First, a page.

Wednesday 13 April 2016

What does 'gleaning' mean today? - Blogging from ACC-16

At our Tuesday Bible study, on Ruth chapter 2, we spent time looking at “gleaning” and the modern-day equivalents of collecting and using the leftover grain after the harvest. We discussed church feeding schemes, government social grants, cooperative social responsibility and city planning that is sensitive to parks and open spaces. Without discounting any of these, we considered how such schemes can be corrupted.
ACSA at ACC-16: Louisa Mojela, Abp Thabo, Abp Welby, Jerome Francis

In following the return of Ruth and Naomi to Naomi's homeland, we also discussed and shared the experiences of “returnees” from exile, or from failed ventures, and how it is often difficult emotionally, spiritually and psychologically to return and start life all over again.

In other sessions we received messages from the Lutheran World Federation and the Vatican's Pontifical Council for Promoting Christian Unity, and also met in small groups around our tables.

What I took away from the Pontifical Council's message is that living in communion is about care and concern for the well being of each other: that there is no such thing as the Anglican Communion for Anglicans; we all belong to Christ by virtue of our baptism and our decisions or lack thereof have broader consequences for all.

The ACC's financial report reminded me that mission and belonging is costly, that the staff reports I applauded must be funded and that the Communion and provinces, as well as dioceses and parishes, need to prioritise. The Compass Rose Society, the international group of Anglicans who help the Communion, needs to be complimented for its financial support of the Communion, the Archbishop of Canterbury's ministry and, as some of you know, our E-Reader project and the Diocese of the Highveld. Those from our Province who can join the Compass Rose Society, please do so and help our beloved Communion. We have our own financial challenges but I invite you also to contribute to something bigger than ourselves.

The small groups gathered for further discussion of the theme of ACC-16, “intentional discipleship”. Based on the staff reports, the groups are generating resolutions for possible adoption next week.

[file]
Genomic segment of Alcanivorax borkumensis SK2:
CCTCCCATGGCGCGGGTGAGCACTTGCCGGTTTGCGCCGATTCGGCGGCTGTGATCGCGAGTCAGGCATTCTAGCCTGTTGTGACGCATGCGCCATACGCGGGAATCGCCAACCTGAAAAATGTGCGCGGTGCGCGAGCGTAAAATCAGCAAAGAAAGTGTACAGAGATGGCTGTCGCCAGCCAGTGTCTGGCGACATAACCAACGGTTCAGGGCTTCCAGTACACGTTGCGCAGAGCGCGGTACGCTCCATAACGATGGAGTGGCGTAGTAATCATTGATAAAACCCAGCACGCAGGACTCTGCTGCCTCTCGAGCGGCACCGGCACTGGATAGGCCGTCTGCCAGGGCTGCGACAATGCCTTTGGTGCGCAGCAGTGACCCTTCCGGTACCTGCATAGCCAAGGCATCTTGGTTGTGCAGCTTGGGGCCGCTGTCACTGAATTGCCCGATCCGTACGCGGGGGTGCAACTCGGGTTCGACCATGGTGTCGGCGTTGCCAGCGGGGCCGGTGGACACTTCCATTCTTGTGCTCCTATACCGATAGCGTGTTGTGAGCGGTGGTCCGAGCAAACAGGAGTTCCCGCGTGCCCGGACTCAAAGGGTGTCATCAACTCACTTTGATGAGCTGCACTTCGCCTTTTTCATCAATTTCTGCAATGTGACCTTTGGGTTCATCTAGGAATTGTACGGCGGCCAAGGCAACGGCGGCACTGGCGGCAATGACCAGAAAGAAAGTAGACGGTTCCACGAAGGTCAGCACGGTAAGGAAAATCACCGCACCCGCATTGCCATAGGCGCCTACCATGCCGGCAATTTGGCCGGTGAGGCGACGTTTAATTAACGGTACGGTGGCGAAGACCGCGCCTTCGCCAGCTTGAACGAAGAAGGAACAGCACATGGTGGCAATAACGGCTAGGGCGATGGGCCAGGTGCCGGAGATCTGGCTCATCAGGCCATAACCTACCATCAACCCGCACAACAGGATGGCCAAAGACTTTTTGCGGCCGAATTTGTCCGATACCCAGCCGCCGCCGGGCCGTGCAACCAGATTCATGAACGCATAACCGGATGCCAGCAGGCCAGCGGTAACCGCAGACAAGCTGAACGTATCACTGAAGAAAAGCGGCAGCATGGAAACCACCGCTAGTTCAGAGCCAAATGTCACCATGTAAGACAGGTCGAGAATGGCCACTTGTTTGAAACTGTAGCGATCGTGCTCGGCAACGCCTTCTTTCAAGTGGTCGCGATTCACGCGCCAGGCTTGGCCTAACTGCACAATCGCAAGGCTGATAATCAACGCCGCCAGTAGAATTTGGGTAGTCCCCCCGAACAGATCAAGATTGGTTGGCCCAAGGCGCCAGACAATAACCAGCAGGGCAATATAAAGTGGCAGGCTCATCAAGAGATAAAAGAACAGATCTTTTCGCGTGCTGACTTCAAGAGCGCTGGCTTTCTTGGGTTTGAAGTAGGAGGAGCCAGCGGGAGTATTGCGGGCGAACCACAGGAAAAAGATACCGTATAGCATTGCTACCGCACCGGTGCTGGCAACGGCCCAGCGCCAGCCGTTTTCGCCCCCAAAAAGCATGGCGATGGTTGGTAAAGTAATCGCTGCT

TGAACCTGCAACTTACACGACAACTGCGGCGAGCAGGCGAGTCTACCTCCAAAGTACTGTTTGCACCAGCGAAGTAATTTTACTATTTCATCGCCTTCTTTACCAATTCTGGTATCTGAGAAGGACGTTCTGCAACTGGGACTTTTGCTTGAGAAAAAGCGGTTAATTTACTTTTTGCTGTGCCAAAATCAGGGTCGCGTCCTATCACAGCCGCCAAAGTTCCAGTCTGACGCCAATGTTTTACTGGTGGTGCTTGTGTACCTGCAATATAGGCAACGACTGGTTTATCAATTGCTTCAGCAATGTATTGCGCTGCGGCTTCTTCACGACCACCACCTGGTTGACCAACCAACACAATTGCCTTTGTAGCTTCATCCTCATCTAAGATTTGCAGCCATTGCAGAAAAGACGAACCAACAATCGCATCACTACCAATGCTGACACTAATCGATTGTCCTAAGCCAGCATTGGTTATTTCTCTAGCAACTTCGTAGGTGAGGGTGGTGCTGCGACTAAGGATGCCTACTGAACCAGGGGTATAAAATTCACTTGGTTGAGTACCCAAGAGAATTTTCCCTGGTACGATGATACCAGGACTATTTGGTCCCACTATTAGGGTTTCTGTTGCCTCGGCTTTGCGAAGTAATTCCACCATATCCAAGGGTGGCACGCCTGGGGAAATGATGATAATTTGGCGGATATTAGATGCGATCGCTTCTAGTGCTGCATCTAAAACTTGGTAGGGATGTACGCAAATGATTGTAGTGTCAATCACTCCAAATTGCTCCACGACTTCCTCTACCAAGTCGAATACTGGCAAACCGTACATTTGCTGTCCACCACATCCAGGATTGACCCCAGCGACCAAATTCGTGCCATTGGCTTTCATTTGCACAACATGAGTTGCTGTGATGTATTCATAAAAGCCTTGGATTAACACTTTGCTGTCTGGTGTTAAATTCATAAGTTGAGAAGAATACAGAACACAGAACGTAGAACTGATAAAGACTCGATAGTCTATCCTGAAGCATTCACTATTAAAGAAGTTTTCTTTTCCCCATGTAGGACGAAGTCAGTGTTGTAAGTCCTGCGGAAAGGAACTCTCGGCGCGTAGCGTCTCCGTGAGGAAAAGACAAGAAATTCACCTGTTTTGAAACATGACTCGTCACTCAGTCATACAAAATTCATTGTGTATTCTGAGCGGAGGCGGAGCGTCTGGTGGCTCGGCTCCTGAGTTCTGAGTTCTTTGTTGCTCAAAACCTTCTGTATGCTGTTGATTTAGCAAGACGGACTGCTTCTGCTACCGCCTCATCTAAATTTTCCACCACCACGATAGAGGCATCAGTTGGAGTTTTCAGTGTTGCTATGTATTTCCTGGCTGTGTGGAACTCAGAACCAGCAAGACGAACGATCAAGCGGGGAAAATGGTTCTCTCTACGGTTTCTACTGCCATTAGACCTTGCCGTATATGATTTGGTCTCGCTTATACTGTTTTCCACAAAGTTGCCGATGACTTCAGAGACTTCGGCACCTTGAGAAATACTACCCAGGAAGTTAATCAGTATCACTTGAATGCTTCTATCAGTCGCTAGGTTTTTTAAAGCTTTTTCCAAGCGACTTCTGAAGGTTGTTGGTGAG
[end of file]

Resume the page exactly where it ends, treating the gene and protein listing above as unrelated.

After the last Lambeth Conference's group photo, which involves hundreds of participants, the photos we took here – of the whole ACC-16 group, and of each Province's reps with Archbishop Justin – were no longer daunting, and went smoothly.

After a glitch – as a result of me getting times wrong after a siesta! – the ACSA team had time with South Africa's High Commissioner in Zambia, Ms Sikose Mji, and she will take me on Friday to the graves of South African exiles, for which I am grateful.

Last night we were hosted by parishes in the Diocese of Lusaka, joined by churchwardens of the parishes around the diocese. We were treated to local food, such as mopani worm, cassava, morogo, pap, fish heads and many other delicacies. It was a relaxed evening, with a choir entertaining us and a few mozzies feasting on my legs.

As I end this reflection, the fate of the miners trapped at Lily Mine in Mpumalanga is piercing my heart. I pray that by God's grace they, just like the miners trapped in Chile some years ago, might still be alive. I am not only lamenting them, but writing to those on my staff who handle public policy, the media and my socio-economic vocation, to assist me in taking this up at the highest possible level. Finally, I focus on the murder on the Wild Coast of Sikhosiphi “Bazooka” Rhadebe, the activist who was trying to stop the mining of titanium on the coastal dunes at Xolobeni. May God's abundant mercy and care continue to protect us even as we care for his earth and each other.


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